1. Dear Venerable brothers in the priesthood, dear Deacons, the Religious Men and Women, my dear brothers and sisters in Christ, greetings and peace to you all.


  1. We begin this Lenten season in what has been rightly designated as the Year of the Priests. At the same time, our memories of the Second African Synod that took place in Rome last year in October 2009 are still fresh. The themes and importance of these two events cannot be underestimated.


  1. The theme of the Second African Synod: The Church in Africa in Service to Reconciliation, Justice and Peace: “You are the salt of the earth… You are the light of the world” (Mt. 5:13-14). It is not mere coincidence but the grace of God that we can reflect on the theme of the African Synod even as we pray for and commend our priests to the Lord who has called them. The theme of the Synod must continue to reverberate ever more loudly in us. The season of Lent this year comes as an appropriate occasion for us to reflect on the theme of Reconciliation. We will do well to remember that the ministry of priesthood is basically a ministry of reconciliation.


  1. The Evangelist Luke gives a most compelling picture of the meaning of Reconciliation. In Lk 15: 4-32), Luke presents three parables in which we are given a picture of what Reconciliation is and what happens when genuine reconciliation has taken place; great re-union, a spirit of joy and a sense of starting anew! Reconciliation inaugurates a new era of life. It ushers in the dawn of a totally new creature.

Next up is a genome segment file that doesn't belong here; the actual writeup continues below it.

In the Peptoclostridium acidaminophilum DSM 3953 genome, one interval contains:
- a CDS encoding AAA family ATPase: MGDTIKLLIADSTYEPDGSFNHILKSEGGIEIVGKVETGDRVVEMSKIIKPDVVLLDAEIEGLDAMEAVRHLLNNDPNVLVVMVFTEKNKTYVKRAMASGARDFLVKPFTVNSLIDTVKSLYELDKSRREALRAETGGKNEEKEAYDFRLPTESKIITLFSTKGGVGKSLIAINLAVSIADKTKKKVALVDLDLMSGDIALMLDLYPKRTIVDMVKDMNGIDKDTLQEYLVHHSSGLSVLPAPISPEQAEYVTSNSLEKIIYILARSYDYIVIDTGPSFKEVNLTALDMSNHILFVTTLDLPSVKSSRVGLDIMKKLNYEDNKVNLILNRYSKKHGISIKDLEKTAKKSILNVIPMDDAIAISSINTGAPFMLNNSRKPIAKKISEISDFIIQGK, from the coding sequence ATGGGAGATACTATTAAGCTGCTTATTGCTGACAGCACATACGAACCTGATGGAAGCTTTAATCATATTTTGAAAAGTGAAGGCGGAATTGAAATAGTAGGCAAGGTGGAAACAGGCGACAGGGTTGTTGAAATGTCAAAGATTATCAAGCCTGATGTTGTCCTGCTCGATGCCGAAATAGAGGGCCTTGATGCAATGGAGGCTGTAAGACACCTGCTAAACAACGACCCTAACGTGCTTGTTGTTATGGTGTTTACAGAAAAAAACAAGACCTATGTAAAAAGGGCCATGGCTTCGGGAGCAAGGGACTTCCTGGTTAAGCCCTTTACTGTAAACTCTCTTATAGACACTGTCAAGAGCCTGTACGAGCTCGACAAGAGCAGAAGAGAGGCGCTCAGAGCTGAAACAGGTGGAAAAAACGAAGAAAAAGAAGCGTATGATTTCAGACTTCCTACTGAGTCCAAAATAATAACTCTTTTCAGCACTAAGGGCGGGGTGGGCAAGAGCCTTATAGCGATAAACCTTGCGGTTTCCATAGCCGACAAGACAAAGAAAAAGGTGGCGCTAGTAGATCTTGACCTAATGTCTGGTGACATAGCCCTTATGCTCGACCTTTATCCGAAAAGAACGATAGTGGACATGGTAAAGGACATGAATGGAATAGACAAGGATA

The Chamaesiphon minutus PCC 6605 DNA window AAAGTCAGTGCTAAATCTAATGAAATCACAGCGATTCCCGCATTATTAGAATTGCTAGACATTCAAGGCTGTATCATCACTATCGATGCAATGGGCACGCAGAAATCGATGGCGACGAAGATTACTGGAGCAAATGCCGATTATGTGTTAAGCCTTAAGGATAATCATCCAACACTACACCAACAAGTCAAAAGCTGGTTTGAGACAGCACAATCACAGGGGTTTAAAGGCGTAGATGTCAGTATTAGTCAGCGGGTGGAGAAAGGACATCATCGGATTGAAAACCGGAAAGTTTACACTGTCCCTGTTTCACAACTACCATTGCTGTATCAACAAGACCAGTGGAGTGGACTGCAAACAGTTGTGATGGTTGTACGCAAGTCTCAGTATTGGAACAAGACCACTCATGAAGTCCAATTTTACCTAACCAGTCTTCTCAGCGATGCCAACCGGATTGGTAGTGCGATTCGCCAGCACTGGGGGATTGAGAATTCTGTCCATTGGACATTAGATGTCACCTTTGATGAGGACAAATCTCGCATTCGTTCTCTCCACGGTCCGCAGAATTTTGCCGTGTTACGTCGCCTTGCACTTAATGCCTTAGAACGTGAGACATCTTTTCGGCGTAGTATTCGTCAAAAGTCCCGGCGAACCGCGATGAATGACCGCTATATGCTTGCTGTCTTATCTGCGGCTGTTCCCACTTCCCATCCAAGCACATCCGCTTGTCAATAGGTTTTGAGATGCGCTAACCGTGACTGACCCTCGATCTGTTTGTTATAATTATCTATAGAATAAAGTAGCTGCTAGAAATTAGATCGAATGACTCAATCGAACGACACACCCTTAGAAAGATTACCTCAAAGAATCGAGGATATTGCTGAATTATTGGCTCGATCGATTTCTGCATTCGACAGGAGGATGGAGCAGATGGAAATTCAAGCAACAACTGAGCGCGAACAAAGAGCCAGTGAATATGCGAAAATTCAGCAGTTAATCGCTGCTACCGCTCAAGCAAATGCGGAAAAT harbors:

1. We also see, in the three parables of the lost sheep (Lk 15: 4-7), the lost coin (Lk 15: 8-10) and the loving (forgiving) Father, the prodigal Son or the jealousy brother (Lk 15: 11-32), that the work of Reconciliation is, more often than not, the initiative of God, the Father. It is neither a consequence of our good will nor the natural effect of our own piety or holiness. The spirit of God is the one who takes up the initiative so that we are at peace with God Himself. Hence the need for intensified prayer asking God to help us convert and believe, in a newer way, the Gospel as preached by his Son, our Lord Jesus Christ.


  1. In the most famous of the three parables, the story of the Prodigal Son is most intriguing. We meet three characters who are worth reflecting about. The two sons and the father all give us different perspectives of looking at Reconciliation. The younger son represents those who do not fully consider the consequences of their decisions. These are decisions made without much reflection. At the same time, his attitude shows us the kind of respect God has for our free-will. God does not force us to love him; it is our choice to follow his commandments or abandon his ways. We also see, reflected in the younger son’s attitude, the sense of remorse and feeling of abandonment when we have neglected the ways of the Lord.